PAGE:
Iran, India Sign 15 MoUs in Rouhani’s First-Ever Visit to New Delhi

Iran and India have inked 15 agreements in various fields, from an extradition treaty to cooperation in the development of Iran’s Chabahar port.

In a ceremony on Saturday attended by Iranian President Hassan Rouhani and India’s Prime Minister Narendra Modi, top officials from the two countries inked 15 agreements and memoranda of understanding.

The documents cover a varied range of issues, including the removal of political visa requirements, scrapping of double taxation, and cooperation on anti-dumping processes.

Other agreements included cooperation in agriculture, temporary administration of the first phase of Chabahar port, post affairs, and medical programs, Tasnim reported.

The two sides also signed a document on the extradition of criminals in the consular domain and another one on juridical cooperation in civil and trade affairs.

In a meeting in the same day, President Rouhani and Prime Minister Modi expressed readiness to expand relations between their countries in all areas.

Rouhani said it was incumbent on the countries’ politicians to deepen the historical amity between the nations in all cultural, economic, and commercial areas.

“Iran and India’s ties are not to any country’s detriment,” he said. “There are expansive capacities for the development and deepening of Iran and India’s relations, which should all be seized upon more than ever toward the interests of and creating a better future for the nations and the region,” he said.

The Iranian president also pointed to mutual investment in the southern Iranian port city of Chabahar by Iran and India as well as Afghanistan as a means of turning it into a trade hub, Press TV reported.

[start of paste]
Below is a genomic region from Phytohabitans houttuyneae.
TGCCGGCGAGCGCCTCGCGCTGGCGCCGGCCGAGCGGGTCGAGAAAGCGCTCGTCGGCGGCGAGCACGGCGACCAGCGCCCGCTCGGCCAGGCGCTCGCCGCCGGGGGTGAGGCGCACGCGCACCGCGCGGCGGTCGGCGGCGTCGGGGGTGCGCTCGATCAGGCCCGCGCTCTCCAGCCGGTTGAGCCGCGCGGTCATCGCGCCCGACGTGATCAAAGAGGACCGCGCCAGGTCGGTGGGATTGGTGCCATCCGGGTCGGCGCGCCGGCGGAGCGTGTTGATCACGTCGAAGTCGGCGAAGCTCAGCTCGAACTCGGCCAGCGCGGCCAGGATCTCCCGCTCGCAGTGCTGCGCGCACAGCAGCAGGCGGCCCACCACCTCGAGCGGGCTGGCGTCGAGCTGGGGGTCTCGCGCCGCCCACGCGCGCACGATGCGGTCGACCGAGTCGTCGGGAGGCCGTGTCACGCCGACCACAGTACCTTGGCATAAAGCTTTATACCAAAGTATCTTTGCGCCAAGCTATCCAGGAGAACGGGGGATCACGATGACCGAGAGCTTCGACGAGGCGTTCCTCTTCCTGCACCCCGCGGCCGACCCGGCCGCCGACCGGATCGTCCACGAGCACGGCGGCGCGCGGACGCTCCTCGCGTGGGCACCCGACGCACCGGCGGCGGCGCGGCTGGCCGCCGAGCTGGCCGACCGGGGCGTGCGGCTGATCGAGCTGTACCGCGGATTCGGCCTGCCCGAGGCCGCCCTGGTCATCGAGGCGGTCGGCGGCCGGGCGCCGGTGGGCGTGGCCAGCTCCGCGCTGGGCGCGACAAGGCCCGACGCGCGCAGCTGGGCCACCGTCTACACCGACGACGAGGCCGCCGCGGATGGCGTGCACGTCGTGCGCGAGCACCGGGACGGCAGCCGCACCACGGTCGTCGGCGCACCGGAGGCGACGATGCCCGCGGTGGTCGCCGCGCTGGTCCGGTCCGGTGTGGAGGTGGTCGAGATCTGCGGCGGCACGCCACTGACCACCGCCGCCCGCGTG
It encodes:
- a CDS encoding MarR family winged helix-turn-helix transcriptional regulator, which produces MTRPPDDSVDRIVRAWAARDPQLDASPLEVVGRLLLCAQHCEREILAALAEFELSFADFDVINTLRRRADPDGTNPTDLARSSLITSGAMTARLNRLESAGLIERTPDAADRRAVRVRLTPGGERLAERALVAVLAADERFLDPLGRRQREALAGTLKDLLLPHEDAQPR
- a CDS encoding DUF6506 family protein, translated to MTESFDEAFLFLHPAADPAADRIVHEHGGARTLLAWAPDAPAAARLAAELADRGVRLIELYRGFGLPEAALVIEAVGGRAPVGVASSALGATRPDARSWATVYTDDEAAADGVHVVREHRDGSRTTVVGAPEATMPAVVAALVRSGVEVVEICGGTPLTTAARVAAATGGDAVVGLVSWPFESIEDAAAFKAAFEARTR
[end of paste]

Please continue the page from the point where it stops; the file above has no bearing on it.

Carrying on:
Rouhani said Chabahar could reinforce Iran and India’s historical ties by serving as a bridge connecting the subcontinent to Afghanistan, Central Asia, and Eastern Europe. “We are ready to sign bilateral and trilateral agreements to turn the transit route passing through Chabahar into a strategic pathway serving the reinforcement of regional ties,” he said.

Iran, he added, can provide the energy resources India is in need of by entering into long-term strategic agreements with New Delhi.

Modi, for his part, said many obstacles had been removed from the way of expanding bilateral economic relations, prompting many mutual investment projects to bear fruit and accelerating the trend of growth in mutual ties.

“Indian companies are ready to further their investment in the areas of mutual cooperation, including oil and gas,” he said.

Chabahar, he said, “can change the trade relations game across the region and the world,” noting that India had already begun exporting its goods, including wheat, to Afghanistan via the Iranian port city.

Rouhani also met India’s Minister of External Affairs Sushma Swaraj. During the talks, Rouhani said “promotion of cooperation between Iran and India on regional issues could strengthen the pillars of stability and security across the region.”

Enhancement of ties between the two great and influential Asian countries will serve the interests of their nations and the region, the president added, calling for closer cooperation with India in the energy industry, mining sector, transportation and the new technologies.

He also said Tehran would welcome a more active presence of Indian companies in Iran.

For her part, Swaraj said India is resolved to boost ties with Iran in all areas of mutual interest.

Calling for efforts to facilitate visa restrictions for Iranian and Indian travelers, she also emphasized that development of Iran’s southeastern port city of Chabahar would benefit the region, including the people of India and Afghanistan.

Before the meeting, the Iranian president had high-profile talks with his Indian counterpart Ram Nath Kovind.

During the visit, the two sides also issued a joint statement, the full text of which can be accessed via this link.

Heading a ranking diplomatic and economic delegation, Rouhani began his 3-day visit to India with a trip to Hyderabad, where he held meetings with Iranian people and students residing in India, and with Indian Muslim communities.

   
   

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